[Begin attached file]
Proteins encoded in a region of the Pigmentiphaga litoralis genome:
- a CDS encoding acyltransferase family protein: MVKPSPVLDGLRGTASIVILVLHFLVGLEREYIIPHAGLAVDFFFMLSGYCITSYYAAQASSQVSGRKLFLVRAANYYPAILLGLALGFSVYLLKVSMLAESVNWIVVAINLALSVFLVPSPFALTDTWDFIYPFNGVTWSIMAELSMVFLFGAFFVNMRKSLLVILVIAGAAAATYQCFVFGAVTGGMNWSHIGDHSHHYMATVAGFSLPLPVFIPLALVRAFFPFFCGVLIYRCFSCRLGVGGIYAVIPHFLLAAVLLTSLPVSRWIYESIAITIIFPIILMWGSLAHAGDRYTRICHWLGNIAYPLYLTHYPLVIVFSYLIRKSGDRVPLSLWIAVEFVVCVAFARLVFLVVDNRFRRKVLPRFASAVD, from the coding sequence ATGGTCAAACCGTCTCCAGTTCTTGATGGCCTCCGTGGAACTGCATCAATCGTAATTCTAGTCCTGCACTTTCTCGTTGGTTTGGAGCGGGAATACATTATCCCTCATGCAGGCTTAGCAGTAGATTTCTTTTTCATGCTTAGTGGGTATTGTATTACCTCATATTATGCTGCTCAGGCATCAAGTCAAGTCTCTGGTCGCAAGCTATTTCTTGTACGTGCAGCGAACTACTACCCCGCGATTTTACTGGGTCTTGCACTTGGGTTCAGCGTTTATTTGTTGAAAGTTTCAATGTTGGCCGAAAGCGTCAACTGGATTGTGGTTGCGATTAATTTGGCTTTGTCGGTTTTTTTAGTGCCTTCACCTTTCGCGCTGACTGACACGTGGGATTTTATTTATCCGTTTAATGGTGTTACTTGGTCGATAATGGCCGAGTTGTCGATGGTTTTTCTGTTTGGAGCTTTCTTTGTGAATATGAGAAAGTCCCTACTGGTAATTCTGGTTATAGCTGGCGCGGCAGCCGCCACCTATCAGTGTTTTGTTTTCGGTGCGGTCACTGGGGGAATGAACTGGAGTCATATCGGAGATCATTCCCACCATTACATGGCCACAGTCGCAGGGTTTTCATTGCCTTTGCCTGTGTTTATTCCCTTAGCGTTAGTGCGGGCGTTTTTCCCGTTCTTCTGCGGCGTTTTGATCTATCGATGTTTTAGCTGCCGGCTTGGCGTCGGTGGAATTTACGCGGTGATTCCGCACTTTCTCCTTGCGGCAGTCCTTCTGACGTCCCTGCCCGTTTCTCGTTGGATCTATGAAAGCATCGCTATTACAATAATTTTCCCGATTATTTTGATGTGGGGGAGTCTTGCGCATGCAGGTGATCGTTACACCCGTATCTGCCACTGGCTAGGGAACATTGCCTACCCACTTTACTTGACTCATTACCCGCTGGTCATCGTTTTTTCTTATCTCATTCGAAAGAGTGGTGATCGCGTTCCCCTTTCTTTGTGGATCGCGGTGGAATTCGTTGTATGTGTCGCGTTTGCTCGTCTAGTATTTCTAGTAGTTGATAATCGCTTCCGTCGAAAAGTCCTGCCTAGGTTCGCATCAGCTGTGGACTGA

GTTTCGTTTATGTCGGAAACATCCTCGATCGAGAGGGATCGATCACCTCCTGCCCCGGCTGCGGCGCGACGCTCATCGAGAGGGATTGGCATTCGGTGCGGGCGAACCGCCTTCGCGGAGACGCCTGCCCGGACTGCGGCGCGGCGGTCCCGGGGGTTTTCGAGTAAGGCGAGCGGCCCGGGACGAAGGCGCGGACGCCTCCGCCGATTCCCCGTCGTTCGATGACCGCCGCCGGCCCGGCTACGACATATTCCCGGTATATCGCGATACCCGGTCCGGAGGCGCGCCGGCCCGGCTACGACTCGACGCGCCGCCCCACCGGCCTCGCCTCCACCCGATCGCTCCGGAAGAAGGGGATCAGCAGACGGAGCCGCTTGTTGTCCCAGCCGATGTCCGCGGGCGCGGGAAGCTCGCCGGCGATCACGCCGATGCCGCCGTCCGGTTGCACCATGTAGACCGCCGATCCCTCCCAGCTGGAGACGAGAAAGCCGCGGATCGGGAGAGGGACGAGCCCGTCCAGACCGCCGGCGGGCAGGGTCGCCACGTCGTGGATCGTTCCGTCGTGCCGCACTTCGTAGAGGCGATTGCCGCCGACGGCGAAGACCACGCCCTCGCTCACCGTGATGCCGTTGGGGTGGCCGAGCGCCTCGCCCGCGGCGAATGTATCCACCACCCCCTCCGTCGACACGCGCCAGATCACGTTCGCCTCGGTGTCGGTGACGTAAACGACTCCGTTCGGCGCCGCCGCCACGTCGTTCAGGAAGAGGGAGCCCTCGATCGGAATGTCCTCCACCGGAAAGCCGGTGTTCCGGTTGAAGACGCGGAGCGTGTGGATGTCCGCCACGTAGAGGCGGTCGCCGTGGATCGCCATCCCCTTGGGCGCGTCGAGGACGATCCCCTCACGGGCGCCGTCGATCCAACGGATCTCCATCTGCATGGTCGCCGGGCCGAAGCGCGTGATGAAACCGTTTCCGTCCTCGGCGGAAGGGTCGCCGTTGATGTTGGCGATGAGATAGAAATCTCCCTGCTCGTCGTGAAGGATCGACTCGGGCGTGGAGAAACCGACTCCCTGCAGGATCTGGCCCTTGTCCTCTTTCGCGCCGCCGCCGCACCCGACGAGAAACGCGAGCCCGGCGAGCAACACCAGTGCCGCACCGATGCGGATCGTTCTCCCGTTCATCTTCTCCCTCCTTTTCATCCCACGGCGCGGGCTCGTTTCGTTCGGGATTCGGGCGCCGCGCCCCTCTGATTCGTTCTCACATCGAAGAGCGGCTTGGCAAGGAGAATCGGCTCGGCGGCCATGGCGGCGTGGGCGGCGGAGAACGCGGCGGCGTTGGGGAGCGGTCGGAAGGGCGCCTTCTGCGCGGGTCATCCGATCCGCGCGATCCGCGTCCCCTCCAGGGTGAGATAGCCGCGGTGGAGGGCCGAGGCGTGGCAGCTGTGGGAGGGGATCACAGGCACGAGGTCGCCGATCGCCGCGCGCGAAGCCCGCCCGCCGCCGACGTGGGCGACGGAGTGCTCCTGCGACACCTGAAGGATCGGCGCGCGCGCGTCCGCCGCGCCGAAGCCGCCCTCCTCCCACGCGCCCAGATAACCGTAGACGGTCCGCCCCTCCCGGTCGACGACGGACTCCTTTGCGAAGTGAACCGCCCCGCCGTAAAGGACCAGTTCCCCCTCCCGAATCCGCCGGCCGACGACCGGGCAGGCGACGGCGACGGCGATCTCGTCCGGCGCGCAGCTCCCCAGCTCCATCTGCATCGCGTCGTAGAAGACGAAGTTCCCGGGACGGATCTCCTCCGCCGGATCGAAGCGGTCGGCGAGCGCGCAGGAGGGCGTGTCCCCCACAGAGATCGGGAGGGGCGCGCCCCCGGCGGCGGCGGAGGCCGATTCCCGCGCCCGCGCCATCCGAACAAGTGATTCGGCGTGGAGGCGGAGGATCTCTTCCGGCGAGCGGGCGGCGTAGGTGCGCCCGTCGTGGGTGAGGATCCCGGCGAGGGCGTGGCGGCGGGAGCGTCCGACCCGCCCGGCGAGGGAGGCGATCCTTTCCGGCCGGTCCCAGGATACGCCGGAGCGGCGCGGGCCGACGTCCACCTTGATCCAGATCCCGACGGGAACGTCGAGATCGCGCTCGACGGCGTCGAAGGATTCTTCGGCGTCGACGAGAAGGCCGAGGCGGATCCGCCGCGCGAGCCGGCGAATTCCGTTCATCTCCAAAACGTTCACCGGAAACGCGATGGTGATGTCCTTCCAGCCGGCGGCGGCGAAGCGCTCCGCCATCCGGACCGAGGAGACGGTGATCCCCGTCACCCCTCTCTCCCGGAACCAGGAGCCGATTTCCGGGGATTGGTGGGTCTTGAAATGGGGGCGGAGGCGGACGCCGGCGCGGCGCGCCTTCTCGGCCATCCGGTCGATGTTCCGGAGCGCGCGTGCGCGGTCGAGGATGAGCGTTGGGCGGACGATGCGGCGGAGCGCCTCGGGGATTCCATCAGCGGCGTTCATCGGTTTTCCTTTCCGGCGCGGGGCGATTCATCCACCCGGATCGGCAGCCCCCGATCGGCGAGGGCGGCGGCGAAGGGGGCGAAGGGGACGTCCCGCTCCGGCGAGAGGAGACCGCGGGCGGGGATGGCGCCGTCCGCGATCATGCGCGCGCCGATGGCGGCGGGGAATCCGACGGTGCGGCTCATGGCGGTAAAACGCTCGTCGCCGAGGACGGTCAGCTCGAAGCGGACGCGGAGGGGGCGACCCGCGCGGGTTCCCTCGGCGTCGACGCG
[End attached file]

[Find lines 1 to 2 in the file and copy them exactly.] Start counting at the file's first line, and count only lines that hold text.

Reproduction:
Proteins encoded in a region of the Pigmentiphaga litoralis genome:
- a CDS encoding acyltransferase family protein: MVKPSPVLDGLRGTASIVILVLHFLVGLEREYIIPHAGLAVDFFFMLSGYCITSYYAAQASSQVSGRKLFLVRAANYYPAILLGLALGFSVYLLKVSMLAESVNWIVVAINLALSVFLVPSPFALTDTWDFIYPFNGVTWSIMAELSMVFLFGAFFVNMRKSLLVILVIAGAAAATYQCFVFGAVTGGMNWSHIGDHSHHYMATVAGFSLPLPVFIPLALVRAFFPFFCGVLIYRCFSCRLGVGGIYAVIPHFLLAAVLLTSLPVSRWIYESIAITIIFPIILMWGSLAHAGDRYTRICHWLGNIAYPLYLTHYPLVIVFSYLIRKSGDRVPLSLWIAVEFVVCVAFARLVFLVVDNRFRRKVLPRFASAVD, from the coding sequence ATGGTCAAACCGTCTCCAGTTCTTGATGGCCTCCGTGGAACTGCATCAATCGTAATTCTAGTCCTGCACTTTCTCGTTGGTTTGGAGCGGGAATACATTATCCCTCATGCAGGCTTAGCAGTAGATTTCTTTTTCATGCTTAGTGGGTATTGTATTACCTCATATTATGCTGCTCAGGCATCAAGTCAAGTCTCTGGTCGCAAGCTATTTCTTGTACGTGCAGCGAACTACTACCCCGCGATTTTACTGGGTCTTGCACTTGGGTTCAGCGTTTATTTGTTGAAAGTTTCAATGTTGGCCGAAAGCGTCAACTGGATTGTGGTTGCGATTAATTTGGCTTTGTCGGTTTTTTTAGTGCCTTCACCTTTCGCGCTGACTGACACGTGGGATTTTATTTATCCGTTTAATGGTGTTACTTGGTCGATAATGGCCGAGTTGTCGATGGTTTTTCTGTTTGGAGCTTTCTTTGTGAATATGAGAAAGTCCCTACTGGTAATTCTGGTTATAGCTGGCGCGGCAGCCGCCACCTATCAGTGTTTTGTTTTCGGTGCGGTCACTGGGGGAATGAACTGGAGTCATATCGGAGATCATTCCCACCATTACATGGCCACAGTCGCAGGGTTTTCATTGCCTTTGCCTGTGTTTATTCCCTTAGCGTTAGTGCGGGCGTTTTTCCCGTTCTTCTGCGGCGTTTTGATCTATCGATGTTTTAGCTGCCGGCTTGGCGTCGGTGGAATTTACGCGGTGATTCCGCACTTTCTCCTTGCGGCAGTCCTTCTGACGTCCCTGCCCGTTTCTCGTTGGATCTATGAAAGCATCGCTATTACAATAATTTTCCCGATTATTTTGATGTGGGGGAGTCTTGCGCATGCAGGTGATCGTTACACCCGTATCTGCCACTGGCTAGGGAACATTGCCTACCCACTTTACTTGACTCATTACCCGCTGGTCATCGTTTTTTCTTATCTCATTCGAAAGAGTGGTGATCGCGTTCCCCTTTCTTTGTGGATCGCGGTGGAATTCGTTGTATGTGTCGCGTTTGCTCGTCTAGTATTTCTAGTAGTTGATAATCGCTTCCGTCGAAAAGTCCTGCCTAGGTTCGCATCAGCTGTGGACTGA